Is Your IP Up To Date?

You update your computer software when new versions are released.  You renew your insurance every year.  You follow the manufacturer’s suggested maintenance schedule for your vehicle.  And yet, when was the last time you checked to make sure your intellectual property (“IP”) was up to date.  More importantly, do you know what your IP is?
Just because you may have had some IP at one point in time does not mean you necessarily still have those IP rights.  Similarly, just because you’ve been using IP to make or sell your product does not necessarily mean you own that IP.

What Is IP?
As discussed in previous articles, IP is typically comprised of patents, copyrights, trademarks or industrial designs.  For more information on recognizing IP, please see our March 2008 issue of the Legal Alert.

Did You Capture It?
If you have any types IP for which you have not applied for formal protection, you may be passing up an opportunity to entrench your place in the market by restricting the activities of your competitors.

Act Quickly
Failure to properly apply for patents and industrial designs in a timely manner can result in the loss of those IP rights.  If your invention or design has been shown to the public, sold, described, or been the subject of a publication within the last year, you have a deadline counting down against you.  Although patents and industrial designs are not available in most countries after any of these events, you must file for protection within one year of them in Canada and the US to get protection there.  Similarly, failure to diligently enforce or continue to use your trademarks can result in the loss of your trademark rights.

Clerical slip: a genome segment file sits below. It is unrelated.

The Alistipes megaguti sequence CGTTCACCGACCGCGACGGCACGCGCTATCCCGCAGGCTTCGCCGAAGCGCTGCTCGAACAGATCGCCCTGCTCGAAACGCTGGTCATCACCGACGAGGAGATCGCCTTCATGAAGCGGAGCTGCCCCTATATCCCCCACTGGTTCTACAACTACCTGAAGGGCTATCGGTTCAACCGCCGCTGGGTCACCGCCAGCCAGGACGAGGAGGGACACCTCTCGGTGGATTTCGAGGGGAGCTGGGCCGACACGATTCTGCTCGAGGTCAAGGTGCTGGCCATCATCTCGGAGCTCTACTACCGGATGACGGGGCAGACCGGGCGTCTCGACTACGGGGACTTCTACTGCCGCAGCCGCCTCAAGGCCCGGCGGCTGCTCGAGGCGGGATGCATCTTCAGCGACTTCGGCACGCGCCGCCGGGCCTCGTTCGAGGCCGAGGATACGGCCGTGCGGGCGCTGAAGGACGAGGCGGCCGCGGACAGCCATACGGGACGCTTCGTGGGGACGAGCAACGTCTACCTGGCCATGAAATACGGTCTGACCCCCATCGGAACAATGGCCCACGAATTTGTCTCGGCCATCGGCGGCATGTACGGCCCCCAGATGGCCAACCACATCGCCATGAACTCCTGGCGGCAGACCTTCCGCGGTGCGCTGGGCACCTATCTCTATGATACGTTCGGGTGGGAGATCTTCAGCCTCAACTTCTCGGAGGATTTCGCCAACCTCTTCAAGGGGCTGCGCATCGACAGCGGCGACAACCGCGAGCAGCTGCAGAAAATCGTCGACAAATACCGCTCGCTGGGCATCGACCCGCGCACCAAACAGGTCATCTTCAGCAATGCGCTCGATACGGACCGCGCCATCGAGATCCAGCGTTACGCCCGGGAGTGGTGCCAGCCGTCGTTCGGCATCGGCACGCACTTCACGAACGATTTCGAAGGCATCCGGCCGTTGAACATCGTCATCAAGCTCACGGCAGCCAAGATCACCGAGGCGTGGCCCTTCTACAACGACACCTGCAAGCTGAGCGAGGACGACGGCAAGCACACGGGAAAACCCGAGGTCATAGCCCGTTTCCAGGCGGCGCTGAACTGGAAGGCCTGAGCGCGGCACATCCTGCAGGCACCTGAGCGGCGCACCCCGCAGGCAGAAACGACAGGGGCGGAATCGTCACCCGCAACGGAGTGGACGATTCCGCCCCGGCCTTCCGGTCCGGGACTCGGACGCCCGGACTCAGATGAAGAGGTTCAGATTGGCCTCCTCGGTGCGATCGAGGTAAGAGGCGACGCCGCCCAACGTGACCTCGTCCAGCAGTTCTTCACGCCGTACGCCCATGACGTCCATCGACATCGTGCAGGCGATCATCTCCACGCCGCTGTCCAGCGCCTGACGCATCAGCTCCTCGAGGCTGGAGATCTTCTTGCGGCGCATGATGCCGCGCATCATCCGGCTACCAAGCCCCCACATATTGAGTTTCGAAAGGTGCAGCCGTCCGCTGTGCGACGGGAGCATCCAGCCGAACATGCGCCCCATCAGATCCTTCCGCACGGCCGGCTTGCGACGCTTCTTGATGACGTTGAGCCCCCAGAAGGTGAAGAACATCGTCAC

Now Where Did It Go?
Just like car insurance, many forms of IP such as patents, need to have annual or periodic maintenance fees paid to keep the registration in force.  Failure to pay these maintenance fees will result in loss of the patent.  Patents and trade-marks should also be updated just like software to ensure they still cover your current activities.  For example, patents should be assessed to ensure they cover your current product, and trade-marks should be assessed to ensure they still cover the current wares and services you provide.  Questions to ask may include:
• Have you made improvements to your product?
• Have you started offering new products or services?
• Have you changed the look of your product?
• Have you changed the countries in which you sell your product?
If the answer to any of these question is “yes”, you may not still be adequately protected you should speak to us about assessing and updating your IP protection as soon as possible.

But Who Owns It?
It is also important to ensure that your company actually owns the IP rights that it thinks it does.  This requires ensuring that any IP created by an employee is properly assigned to the company.  This may also require ensuring that any IP you own is held by the right branch of a group of companies.

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